The Saudi Arabian economy took a decisive hit last week as foreign investors sold off a reported $1.1 billion in Saudi-owned stocks last week. According to Reuters, this is the single largest sell-off since the country began allowing foreigners to purchase Saudi stock in 2015.

Experts agree that the dumping of the Gulf state’s stocks is a direct reaction to the murder of Saudi journalist Jamal Khashoggi, who was killed and dismembered inside the Saudi Arabian consulate in Istanbul, Turkey, earlier this month. Although Riyadh initially denied any involvement in the journalist’s disappearance, the government has admitted that Khashoggi died inside the building during what the Saudis are calling a “fight.”

“The record amount of the sell-off really shows the gravity of the situation,” said Think Markets UK’s chief market analyst, Naeem Aslam, during an interview with Bloomberg. “The Saudis have suffered a major set back, and it is going to take a very long time and hard work for them to gain the same kind of confidence.”

The sell-off comes at a time when the Saudi Arabian leadership is attempting to reform the country’s stock exchange. According to Bloomberg, the exchange, which the Saudis call the “Tadawul,” is currently being rebuilt to match other international stock exchanges. Both FTSE Russell and MSCI Inc planned on upgrading the Tadawul to “emerging market” status in 2019; however, the scandal surrounding Khashoggi’s death may derail that plan.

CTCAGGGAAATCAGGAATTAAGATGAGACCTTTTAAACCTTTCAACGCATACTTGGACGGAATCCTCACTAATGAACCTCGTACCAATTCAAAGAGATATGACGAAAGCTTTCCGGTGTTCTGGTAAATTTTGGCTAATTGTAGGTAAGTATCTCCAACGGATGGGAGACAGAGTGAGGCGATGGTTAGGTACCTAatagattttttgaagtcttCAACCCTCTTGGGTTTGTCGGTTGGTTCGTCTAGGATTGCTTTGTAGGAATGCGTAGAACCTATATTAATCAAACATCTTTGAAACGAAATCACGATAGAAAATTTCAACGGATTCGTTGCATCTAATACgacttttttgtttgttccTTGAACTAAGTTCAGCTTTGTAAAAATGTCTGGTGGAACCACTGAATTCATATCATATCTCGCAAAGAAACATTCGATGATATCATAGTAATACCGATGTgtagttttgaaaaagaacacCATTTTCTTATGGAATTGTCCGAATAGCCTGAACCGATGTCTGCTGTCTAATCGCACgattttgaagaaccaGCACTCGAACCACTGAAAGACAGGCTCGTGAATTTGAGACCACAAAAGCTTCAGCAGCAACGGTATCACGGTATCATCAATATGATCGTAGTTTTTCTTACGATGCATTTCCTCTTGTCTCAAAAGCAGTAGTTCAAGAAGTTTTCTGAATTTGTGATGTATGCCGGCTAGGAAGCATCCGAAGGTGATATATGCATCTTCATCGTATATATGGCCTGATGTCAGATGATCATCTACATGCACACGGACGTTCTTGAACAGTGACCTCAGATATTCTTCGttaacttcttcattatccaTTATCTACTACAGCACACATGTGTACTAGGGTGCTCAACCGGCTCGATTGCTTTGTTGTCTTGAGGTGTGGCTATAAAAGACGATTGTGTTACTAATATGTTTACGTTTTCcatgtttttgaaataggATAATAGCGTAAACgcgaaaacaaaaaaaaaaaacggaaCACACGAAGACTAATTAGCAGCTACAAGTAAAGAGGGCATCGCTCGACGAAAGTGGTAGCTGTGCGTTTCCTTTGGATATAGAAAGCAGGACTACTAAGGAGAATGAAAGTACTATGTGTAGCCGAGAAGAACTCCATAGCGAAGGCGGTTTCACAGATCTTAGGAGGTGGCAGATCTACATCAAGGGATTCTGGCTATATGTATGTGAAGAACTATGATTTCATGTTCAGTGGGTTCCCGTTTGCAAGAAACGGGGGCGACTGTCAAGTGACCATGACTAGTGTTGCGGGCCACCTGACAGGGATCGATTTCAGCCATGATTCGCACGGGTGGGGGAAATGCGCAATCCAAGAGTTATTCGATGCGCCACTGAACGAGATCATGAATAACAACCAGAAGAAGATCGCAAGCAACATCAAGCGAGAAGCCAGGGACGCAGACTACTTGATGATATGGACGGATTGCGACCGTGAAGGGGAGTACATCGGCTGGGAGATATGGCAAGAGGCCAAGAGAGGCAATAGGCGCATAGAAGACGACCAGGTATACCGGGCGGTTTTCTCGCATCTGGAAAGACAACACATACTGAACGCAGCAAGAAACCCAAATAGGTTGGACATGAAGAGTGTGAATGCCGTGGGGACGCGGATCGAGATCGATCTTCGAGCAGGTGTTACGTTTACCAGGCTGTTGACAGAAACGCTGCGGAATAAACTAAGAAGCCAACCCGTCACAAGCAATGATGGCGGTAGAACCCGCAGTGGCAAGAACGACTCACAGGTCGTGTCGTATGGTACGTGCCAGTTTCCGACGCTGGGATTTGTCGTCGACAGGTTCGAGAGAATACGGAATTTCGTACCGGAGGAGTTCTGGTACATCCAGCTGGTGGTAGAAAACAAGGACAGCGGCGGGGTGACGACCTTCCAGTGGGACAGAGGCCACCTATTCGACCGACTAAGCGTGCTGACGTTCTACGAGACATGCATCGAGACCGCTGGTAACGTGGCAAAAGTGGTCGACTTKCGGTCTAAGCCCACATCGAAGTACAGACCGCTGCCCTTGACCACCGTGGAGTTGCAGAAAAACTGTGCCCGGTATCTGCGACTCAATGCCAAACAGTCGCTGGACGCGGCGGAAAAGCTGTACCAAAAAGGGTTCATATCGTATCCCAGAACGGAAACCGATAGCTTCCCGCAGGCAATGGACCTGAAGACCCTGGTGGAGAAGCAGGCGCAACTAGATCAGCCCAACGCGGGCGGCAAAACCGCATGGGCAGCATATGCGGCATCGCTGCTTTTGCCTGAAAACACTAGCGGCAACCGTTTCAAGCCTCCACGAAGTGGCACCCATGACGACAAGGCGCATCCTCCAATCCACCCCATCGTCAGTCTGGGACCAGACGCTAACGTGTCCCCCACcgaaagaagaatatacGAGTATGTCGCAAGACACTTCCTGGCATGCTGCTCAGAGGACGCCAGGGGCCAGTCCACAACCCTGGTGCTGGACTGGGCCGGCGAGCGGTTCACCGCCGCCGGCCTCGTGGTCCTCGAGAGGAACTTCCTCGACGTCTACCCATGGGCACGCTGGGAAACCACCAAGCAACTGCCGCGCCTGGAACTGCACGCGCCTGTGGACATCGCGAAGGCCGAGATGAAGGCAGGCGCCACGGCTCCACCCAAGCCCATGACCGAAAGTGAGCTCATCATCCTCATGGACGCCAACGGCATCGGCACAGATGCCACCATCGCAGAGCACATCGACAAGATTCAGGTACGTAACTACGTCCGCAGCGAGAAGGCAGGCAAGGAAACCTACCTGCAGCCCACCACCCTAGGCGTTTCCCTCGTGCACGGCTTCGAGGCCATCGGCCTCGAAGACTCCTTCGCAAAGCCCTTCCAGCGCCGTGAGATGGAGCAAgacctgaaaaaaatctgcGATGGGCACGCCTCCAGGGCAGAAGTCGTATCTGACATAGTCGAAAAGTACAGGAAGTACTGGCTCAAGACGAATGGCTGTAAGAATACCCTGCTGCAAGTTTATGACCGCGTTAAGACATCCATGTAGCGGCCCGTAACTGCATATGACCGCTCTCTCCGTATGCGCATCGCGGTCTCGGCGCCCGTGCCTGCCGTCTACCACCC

Many experts also believe that the Saudi Arabian government used state money to purchase a significant number of stocks as a way to offset the selloff and prop the Tadawul up.

Despite Riyadh’s best efforts, the country’s stock market has lost about four percent of its value over the last several weeks. However, many experts are awaiting the US response in order to gauge how severe the backlash will be to the Tadawul.

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“The market started to price in a fundamentally different relationship between Saudi Arabia and the U.S.,” said Arqaam Capital’s head of equity research, Jaap Meijer, while speaking to Reuters. “We believe the U.S. will keep Saudi Arabia as its close ally given (amongst other things) the importance of the kingdom in the Middle East region and being the producer of 10 percent of the world oil supply.”

The Saudis’ biggest resource is their vast oil supply, which some feared would be leveraged against any possible economic sanctions from the international community. However, according to a report from Bloomberg, the Saudi government has no plans to decrease its oil production or close its crude markets.

“It looks like both the U.S. and Saudi Arabia would like a way to not have oil be part of any sanctions that result from the Khashoggi murder,” said Michael Hiley, LPS Partners’ head of over-the-counter energy trading in New York.

As The Saudi government’s Energy Minister, Khalid Al-Falih, reassured the world that the Gulf state’s oil would still be available, Brent crude remained near $80 per barrel.